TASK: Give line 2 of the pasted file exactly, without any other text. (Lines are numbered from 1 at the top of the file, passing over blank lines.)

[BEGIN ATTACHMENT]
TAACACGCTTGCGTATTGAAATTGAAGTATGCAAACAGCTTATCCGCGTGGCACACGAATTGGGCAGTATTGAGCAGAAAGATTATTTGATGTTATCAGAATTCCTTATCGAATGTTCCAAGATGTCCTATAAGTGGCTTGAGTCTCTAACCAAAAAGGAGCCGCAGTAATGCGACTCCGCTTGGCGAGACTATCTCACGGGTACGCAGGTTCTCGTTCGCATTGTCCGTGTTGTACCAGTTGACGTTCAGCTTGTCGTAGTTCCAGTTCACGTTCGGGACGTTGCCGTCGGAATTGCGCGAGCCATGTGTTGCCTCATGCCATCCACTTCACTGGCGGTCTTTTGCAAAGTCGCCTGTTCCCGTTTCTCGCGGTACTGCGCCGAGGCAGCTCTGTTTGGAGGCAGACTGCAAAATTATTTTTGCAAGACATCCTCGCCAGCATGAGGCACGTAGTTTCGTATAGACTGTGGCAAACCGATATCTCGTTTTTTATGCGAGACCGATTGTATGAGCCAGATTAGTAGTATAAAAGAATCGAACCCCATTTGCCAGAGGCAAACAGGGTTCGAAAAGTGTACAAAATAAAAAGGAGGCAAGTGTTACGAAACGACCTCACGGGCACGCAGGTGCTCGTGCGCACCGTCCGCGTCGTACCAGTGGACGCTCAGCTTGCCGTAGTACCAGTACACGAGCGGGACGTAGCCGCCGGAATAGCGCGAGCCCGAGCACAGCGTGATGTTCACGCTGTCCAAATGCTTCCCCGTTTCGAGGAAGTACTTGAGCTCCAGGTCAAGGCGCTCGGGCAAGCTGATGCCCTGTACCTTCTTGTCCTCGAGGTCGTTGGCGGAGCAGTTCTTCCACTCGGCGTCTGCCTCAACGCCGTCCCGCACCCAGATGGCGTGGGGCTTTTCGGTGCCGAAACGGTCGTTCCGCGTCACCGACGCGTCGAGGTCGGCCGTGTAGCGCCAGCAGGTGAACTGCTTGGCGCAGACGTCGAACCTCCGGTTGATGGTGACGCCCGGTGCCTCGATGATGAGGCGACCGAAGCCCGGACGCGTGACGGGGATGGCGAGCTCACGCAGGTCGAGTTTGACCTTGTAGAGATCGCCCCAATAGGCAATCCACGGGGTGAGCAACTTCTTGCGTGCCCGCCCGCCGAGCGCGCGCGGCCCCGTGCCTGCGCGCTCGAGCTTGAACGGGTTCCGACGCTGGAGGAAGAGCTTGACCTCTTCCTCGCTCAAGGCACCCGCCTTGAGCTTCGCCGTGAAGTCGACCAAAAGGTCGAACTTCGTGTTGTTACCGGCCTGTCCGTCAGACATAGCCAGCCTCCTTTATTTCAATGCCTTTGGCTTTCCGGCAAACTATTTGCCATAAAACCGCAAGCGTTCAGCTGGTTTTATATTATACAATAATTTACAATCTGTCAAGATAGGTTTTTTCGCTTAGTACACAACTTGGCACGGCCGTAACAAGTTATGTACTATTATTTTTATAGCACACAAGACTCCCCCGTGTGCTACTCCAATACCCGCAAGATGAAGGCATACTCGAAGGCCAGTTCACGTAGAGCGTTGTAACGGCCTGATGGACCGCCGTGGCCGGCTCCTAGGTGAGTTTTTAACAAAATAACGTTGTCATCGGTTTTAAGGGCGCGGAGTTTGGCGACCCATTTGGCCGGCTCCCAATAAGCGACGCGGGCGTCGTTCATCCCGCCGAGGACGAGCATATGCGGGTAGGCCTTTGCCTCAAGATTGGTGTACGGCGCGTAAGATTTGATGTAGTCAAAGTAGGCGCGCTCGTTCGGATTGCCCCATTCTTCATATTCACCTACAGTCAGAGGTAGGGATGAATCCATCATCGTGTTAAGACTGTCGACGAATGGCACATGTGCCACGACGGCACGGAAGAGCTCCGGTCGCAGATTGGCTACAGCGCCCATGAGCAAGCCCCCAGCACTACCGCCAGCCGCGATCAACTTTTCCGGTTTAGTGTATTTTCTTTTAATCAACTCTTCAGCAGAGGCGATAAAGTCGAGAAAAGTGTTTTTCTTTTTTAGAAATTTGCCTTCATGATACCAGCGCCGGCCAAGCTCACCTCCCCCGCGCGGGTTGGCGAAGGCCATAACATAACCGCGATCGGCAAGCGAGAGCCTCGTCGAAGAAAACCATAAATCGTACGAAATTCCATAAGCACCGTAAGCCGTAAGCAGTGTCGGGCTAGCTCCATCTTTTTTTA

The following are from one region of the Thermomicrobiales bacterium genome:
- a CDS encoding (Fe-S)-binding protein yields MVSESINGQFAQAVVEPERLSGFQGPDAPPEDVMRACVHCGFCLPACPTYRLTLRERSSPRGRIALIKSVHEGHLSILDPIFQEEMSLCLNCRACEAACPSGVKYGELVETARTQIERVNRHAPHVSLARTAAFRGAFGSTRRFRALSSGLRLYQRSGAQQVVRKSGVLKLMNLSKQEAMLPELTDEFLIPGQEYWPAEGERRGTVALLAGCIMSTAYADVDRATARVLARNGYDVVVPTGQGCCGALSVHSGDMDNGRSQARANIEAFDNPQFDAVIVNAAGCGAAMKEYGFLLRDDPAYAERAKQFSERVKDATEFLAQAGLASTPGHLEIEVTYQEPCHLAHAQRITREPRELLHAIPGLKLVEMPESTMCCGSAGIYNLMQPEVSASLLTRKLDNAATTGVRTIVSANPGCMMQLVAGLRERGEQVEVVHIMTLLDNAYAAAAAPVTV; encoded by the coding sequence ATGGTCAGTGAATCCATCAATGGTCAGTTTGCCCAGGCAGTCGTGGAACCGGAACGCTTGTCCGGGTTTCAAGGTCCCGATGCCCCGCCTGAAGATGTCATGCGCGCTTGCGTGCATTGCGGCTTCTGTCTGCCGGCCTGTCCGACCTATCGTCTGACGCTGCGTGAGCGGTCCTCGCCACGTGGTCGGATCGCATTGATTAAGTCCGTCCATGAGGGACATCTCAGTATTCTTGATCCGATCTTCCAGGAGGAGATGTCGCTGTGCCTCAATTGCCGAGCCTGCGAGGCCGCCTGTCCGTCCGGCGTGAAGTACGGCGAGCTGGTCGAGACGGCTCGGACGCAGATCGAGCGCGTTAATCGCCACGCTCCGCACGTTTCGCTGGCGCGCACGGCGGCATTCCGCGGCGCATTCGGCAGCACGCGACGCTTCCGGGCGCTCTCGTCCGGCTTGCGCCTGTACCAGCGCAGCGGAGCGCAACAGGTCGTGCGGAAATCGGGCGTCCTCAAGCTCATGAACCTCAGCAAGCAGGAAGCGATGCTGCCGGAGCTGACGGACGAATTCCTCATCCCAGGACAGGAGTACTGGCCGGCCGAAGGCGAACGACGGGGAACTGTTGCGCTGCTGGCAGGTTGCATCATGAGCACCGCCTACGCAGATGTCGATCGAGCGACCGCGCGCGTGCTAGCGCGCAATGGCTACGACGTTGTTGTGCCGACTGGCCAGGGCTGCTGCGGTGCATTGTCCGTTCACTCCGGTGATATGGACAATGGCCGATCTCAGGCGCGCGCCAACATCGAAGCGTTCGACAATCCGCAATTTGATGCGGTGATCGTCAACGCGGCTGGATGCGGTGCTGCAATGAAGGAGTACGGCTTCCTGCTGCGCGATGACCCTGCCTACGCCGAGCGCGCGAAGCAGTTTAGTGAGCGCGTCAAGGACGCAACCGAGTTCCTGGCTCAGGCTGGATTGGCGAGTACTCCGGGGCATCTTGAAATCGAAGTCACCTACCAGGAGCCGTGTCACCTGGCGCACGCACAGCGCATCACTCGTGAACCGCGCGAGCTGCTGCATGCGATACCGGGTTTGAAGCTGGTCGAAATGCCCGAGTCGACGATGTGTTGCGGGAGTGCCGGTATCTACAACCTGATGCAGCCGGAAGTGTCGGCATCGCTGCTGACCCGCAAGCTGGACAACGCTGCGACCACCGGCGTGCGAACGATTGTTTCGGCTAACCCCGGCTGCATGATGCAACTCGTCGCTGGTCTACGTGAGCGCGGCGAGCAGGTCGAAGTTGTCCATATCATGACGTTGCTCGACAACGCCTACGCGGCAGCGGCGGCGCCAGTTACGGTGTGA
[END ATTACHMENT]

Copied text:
The following are from one region of the Thermomicrobiales bacterium genome: